Likes dchoate, Redge, Ketchn, slowhand, tlefire and 9 others LIKED above post
    Thanks searchn4crappie thanked you for this post

  3. #3
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    WELCOME Aboard! For starters, you're in the right place. The folks here are fantastic and will help you with any questions you might have. Your current delima is what's referred to as a "learning curve". Once you start hitting them on jigs, you'll never go back to live again. Before anyone can assist you however, we have to know what kind of water you fish (lake or river system), water clarity and temperature, how deep you are "finding" the fish (if in fact that they are crappie) and the forage base. Rule No. 1 - find bait fish on structure and the crappie will not be far behind. Good Luck to you and again, Welcome!
    "A voyage in search of knowledge need never abandon the spirit of adventure."
    Likes dchoate, Redge, Ketchn, S10CHEVY, rojoguio LIKED above post

  4. #4
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    Thumbs up

    Quote Originally Posted by FurFlyin View Post
    IMO, you're getting bit, you just don't know you're getting bit. I was in your shoes 4 years ago, and I asked the same questions. People told me to watch my line. So I did. Every once and a while I'd see it jump and I'd set the hook. I'd catch a crappie when I'd do that. I started catching more, but still not a lot. So I struggled along.... I was fishing with 2 crappie.com members about 6 weeks ago. Slabprowler and Lowe175. Mitch and Glenn. I tried using a float and jig since Glenn was in the boat. Glenn is a crappie catching ninja. I wanted to pick his brain. He told me if the float did anything that I didn't make it do, to set the hook. That worked. So I transferred that tip over to casting and reeling. I started catching way more fish. If your line has a 6" bow in it and the bow changes to 4" and then back to 6", you just missed a fish. I fish with 1/32 ounce jigs 99% of the time, so if there is any wind at all, my line is rarely straight. There's no telling how many bites I've missed over the years and I know I still don't know I'm getting bit, every time I get bit, but now if I think there's any chance I get bit, I set the hook. I may look like a spaz at times setting the hook when there's nothing there, but I'm catching more crappie! Use high vis line, the lightest jig you can cast and reel slower. If you think you're reeling slow, slow down more.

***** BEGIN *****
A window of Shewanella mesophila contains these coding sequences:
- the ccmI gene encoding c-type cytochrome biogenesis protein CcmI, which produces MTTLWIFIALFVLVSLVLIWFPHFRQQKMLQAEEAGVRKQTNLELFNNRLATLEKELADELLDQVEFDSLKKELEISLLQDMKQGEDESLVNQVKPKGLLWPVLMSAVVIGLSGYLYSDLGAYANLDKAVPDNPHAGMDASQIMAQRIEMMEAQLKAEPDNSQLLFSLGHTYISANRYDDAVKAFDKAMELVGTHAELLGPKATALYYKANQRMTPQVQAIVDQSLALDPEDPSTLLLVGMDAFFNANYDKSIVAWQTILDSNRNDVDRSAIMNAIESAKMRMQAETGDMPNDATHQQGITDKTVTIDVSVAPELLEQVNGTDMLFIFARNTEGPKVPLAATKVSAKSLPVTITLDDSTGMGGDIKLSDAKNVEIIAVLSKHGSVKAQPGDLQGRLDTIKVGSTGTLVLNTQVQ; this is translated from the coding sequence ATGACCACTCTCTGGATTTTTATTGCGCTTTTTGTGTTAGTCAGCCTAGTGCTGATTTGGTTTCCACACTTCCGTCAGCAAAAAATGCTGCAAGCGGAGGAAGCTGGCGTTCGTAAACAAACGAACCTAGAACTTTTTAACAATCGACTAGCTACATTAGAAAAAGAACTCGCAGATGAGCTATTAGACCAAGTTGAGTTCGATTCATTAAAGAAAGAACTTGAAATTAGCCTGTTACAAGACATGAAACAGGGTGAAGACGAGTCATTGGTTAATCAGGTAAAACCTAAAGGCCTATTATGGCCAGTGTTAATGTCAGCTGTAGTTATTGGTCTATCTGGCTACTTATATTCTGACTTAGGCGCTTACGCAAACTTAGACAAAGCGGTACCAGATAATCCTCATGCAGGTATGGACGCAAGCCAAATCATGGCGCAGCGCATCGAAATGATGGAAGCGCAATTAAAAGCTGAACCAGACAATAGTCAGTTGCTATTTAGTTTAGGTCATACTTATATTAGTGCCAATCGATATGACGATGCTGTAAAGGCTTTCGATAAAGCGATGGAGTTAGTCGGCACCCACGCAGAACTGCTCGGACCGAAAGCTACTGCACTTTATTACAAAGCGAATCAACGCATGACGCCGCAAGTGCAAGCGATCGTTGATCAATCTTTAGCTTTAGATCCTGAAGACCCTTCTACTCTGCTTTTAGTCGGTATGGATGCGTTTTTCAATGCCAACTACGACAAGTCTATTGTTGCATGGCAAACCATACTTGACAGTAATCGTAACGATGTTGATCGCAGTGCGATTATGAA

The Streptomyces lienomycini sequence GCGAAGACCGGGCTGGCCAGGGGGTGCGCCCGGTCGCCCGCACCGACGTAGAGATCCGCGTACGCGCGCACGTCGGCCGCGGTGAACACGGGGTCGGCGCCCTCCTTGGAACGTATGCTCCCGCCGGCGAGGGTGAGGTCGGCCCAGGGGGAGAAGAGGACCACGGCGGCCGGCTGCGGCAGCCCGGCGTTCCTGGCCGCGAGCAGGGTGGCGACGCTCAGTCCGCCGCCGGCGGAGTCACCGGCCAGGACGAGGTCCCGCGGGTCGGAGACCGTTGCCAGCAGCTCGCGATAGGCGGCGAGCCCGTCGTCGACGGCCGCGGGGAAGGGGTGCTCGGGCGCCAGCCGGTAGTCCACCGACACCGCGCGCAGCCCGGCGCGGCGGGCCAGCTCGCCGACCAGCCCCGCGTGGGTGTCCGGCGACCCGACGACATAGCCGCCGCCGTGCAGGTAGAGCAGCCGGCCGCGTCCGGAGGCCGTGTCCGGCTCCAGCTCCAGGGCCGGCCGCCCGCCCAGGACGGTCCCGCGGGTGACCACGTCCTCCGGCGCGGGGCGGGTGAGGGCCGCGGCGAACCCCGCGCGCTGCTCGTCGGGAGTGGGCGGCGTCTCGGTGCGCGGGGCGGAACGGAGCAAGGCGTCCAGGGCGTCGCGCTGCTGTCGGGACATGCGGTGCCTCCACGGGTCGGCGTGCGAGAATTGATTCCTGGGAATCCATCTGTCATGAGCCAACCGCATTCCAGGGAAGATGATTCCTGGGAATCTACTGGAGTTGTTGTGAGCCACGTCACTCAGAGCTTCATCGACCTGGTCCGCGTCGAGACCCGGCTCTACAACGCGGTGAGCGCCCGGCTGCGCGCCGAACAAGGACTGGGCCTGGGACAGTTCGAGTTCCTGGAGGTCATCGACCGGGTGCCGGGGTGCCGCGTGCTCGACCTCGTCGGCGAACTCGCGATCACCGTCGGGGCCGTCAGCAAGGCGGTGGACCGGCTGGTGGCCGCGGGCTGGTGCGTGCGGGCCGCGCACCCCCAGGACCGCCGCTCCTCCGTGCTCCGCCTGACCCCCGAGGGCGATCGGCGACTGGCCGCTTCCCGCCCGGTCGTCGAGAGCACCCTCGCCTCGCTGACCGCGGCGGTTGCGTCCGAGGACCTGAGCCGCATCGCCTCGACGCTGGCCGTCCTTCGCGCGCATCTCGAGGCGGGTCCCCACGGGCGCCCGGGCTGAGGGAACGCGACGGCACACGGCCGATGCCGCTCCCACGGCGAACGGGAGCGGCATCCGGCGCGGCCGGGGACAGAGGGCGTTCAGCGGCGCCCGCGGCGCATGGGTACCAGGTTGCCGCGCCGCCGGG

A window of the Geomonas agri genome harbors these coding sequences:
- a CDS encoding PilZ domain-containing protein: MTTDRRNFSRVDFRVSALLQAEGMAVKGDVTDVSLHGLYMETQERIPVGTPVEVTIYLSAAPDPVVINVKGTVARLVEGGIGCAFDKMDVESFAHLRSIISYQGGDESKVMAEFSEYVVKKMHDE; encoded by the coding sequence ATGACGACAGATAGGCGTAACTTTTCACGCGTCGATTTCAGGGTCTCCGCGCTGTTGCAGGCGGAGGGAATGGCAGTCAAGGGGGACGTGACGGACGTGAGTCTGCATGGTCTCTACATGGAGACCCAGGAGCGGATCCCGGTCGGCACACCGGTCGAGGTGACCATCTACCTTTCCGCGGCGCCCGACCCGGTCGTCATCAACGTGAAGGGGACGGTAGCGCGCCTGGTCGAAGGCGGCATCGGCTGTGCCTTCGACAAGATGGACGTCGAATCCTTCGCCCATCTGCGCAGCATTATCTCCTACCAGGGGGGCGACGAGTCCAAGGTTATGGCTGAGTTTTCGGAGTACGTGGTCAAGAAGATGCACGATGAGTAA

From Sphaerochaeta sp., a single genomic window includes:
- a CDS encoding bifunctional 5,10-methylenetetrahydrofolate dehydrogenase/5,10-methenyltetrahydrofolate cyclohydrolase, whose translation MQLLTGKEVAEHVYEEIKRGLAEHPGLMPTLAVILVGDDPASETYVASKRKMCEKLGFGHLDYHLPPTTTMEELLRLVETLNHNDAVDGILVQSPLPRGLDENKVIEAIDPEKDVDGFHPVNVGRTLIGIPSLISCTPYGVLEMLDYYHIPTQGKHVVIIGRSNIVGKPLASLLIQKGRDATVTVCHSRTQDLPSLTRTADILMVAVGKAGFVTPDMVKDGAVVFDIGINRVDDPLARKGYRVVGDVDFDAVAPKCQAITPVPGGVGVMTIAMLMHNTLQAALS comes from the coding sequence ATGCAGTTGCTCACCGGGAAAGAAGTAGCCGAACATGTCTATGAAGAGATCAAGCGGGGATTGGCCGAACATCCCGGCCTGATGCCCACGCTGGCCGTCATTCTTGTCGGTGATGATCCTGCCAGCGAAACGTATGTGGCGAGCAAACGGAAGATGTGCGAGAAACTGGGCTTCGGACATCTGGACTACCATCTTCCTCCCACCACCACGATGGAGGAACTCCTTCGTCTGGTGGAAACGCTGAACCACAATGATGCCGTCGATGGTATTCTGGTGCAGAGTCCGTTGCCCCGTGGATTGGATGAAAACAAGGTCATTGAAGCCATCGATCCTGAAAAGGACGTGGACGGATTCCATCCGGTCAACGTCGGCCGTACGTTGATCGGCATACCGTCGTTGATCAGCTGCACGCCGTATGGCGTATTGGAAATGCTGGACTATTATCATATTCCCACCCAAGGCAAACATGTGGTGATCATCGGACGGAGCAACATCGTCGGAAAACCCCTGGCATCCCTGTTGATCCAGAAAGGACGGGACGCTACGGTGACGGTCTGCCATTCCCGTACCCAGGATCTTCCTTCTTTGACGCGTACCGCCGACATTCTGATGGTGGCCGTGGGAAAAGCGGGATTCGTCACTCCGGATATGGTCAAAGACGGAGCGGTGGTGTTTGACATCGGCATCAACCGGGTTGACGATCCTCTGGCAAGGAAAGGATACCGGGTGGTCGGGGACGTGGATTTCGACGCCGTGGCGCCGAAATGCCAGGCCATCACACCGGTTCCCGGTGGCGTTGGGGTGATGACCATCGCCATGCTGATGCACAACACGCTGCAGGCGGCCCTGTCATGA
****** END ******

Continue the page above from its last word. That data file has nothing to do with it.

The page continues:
My point is, a lot of crappie bites aren't felt. They're seen.

    I'm sure no expert and don't mean to sound like one, but I'm new to that breakthrough and it's still fresh on my mind. One simple comment, that finally clicked in my hard head, made me a way better crappie catcherman. I don't want to be a fisherman, I want to be a catcherman.